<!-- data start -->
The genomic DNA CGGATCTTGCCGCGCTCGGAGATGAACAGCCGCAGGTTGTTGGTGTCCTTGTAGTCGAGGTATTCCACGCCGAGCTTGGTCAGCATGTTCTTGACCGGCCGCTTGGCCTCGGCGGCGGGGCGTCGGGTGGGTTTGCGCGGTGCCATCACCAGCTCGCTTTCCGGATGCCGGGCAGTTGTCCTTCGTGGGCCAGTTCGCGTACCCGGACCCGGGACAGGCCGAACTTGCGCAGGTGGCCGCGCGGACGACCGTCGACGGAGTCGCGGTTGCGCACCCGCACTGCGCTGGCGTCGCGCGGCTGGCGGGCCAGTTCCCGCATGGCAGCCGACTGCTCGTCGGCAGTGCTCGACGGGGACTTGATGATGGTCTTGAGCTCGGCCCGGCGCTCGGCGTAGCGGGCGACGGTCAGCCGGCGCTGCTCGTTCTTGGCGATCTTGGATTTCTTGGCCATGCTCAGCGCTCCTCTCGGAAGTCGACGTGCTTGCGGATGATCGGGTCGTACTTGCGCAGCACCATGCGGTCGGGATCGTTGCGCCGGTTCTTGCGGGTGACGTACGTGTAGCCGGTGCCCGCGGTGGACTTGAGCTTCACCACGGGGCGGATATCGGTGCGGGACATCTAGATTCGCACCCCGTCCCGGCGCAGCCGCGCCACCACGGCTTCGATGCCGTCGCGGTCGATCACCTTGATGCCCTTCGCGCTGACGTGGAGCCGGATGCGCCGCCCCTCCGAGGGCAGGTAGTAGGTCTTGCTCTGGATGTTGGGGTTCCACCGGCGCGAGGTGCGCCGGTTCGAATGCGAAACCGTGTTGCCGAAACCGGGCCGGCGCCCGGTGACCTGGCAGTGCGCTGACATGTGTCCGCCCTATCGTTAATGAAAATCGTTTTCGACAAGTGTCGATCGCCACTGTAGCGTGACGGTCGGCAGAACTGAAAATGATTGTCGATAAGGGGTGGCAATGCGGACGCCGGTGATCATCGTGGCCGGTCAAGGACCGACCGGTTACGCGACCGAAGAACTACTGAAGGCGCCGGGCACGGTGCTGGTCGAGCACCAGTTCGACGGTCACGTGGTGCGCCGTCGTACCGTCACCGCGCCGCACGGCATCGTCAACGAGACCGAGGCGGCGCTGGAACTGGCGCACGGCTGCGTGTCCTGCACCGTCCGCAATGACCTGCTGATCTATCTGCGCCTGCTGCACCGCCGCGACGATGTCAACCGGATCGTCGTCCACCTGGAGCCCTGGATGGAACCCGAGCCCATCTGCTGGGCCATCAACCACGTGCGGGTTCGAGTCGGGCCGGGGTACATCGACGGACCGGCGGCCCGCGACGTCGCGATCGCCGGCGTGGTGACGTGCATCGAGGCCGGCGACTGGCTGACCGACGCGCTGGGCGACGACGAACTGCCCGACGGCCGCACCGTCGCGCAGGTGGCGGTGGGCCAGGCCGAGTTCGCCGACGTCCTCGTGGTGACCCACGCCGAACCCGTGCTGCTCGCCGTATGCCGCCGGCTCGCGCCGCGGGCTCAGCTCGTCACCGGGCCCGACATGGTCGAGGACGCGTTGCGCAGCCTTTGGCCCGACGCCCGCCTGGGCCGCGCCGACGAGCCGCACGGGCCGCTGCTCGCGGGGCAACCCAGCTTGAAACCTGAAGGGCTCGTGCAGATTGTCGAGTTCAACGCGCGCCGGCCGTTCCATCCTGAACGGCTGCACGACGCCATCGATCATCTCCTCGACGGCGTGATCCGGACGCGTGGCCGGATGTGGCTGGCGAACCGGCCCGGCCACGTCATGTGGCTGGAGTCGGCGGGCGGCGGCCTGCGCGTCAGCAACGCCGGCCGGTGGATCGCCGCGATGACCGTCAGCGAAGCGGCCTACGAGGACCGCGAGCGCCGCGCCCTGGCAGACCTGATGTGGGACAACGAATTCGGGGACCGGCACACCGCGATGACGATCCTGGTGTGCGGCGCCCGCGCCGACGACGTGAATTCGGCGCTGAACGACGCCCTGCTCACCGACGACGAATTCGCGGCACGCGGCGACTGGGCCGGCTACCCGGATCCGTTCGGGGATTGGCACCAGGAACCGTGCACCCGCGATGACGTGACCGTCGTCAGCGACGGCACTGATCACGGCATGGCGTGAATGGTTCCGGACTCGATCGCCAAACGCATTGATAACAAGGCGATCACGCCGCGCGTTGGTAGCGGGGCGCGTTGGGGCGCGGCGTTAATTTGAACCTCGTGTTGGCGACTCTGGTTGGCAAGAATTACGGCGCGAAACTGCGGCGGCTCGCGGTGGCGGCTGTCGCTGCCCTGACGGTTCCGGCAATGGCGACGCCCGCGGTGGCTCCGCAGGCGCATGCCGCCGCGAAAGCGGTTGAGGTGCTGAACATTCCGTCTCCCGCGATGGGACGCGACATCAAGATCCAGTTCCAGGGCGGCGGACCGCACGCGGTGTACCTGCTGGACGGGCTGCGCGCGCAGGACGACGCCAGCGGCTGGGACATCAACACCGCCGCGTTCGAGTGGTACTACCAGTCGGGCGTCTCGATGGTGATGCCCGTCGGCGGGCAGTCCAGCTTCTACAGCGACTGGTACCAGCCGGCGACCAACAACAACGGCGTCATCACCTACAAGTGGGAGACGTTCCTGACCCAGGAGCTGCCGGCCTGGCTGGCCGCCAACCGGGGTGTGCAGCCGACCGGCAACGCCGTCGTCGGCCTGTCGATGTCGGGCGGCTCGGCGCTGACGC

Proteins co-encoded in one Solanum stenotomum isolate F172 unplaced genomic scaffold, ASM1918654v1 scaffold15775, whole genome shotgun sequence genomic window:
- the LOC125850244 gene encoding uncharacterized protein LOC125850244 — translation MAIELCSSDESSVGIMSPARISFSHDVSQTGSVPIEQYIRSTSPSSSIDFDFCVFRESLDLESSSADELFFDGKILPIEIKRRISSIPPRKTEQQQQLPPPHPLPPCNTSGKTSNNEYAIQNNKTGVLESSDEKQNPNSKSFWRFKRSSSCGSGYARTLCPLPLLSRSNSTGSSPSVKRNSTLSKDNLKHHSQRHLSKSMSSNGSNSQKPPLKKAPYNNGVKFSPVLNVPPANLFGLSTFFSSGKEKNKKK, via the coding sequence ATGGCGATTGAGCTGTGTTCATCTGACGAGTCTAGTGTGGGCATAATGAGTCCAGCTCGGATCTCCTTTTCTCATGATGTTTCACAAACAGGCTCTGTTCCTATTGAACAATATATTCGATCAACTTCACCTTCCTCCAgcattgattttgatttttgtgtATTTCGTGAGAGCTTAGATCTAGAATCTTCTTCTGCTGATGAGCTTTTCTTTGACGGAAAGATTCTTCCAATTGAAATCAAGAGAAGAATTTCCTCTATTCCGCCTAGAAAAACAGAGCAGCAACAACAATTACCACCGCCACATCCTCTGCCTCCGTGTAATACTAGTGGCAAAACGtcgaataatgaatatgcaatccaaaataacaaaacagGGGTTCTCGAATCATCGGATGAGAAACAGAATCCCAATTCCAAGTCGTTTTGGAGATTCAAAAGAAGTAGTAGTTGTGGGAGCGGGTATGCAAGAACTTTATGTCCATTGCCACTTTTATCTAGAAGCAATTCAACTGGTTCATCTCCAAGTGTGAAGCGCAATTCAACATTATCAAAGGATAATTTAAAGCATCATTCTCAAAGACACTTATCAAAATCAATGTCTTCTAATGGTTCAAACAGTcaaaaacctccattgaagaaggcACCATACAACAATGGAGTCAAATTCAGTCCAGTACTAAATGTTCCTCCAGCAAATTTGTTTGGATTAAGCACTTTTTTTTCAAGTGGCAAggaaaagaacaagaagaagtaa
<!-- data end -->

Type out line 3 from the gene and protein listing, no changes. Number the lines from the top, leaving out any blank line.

- the LOC125850244 gene encoding uncharacterized protein LOC125850244 — translation MAIELCSSDESSVGIMSPARISFSHDVSQTGSVPIEQYIRSTSPSSSIDFDFCVFRESLDLESSSADELFFDGKILPIEIKRRISSIPPRKTEQQQQLPPPHPLPPCNTSGKTSNNEYAIQNNKTGVLESSDEKQNPNSKSFWRFKRSSSCGSGYARTLCPLPLLSRSNSTGSSPSVKRNSTLSKDNLKHHSQRHLSKSMSSNGSNSQKPPLKKAPYNNGVKFSPVLNVPPANLFGLSTFFSSGKEKNKKK, via the coding sequence ATGGCGATTGAGCTGTGTTCATCTGACGAGTCTAGTGTGGGCATAATGAGTCCAGCTCGGATCTCCTTTTCTCATGATGTTTCACAAACAGGCTCTGTTCCTATTGAACAATATATTCGATCAACTTCACCTTCCTCCAgcattgattttgatttttgtgtATTTCGTGAGAGCTTAGATCTAGAATCTTCTTCTGCTGATGAGCTTTTCTTTGACGGAAAGATTCTTCCAATTGAAATCAAGAGAAGAATTTCCTCTATTCCGCCTAGAAAAACAGAGCAGCAACAACAATTACCACCGCCACATCCTCTGCCTCCGTGTAATACTAGTGGCAAAACGtcgaataatgaatatgcaatccaaaataacaaaacagGGGTTCTCGAATCATCGGATGAGAAACAGAATCCCAATTCCAAGTCGTTTTGGAGATTCAAAAGAAGTAGTAGTTGTGGGAGCGGGTATGCAAGAACTTTATGTCCATTGCCACTTTTATCTAGAAGCAATTCAACTGGTTCATCTCCAAGTGTGAAGCGCAATTCAACATTATCAAAGGATAATTTAAAGCATCATTCTCAAAGACACTTATCAAAATCAATGTCTTCTAATGGTTCAAACAGTcaaaaacctccattgaagaaggcACCATACAACAATGGAGTCAAATTCAGTCCAGTACTAAATGTTCCTCCAGCAAATTTGTTTGGATTAAGCACTTTTTTTTCAAGTGGCAAggaaaagaacaagaagaagtaa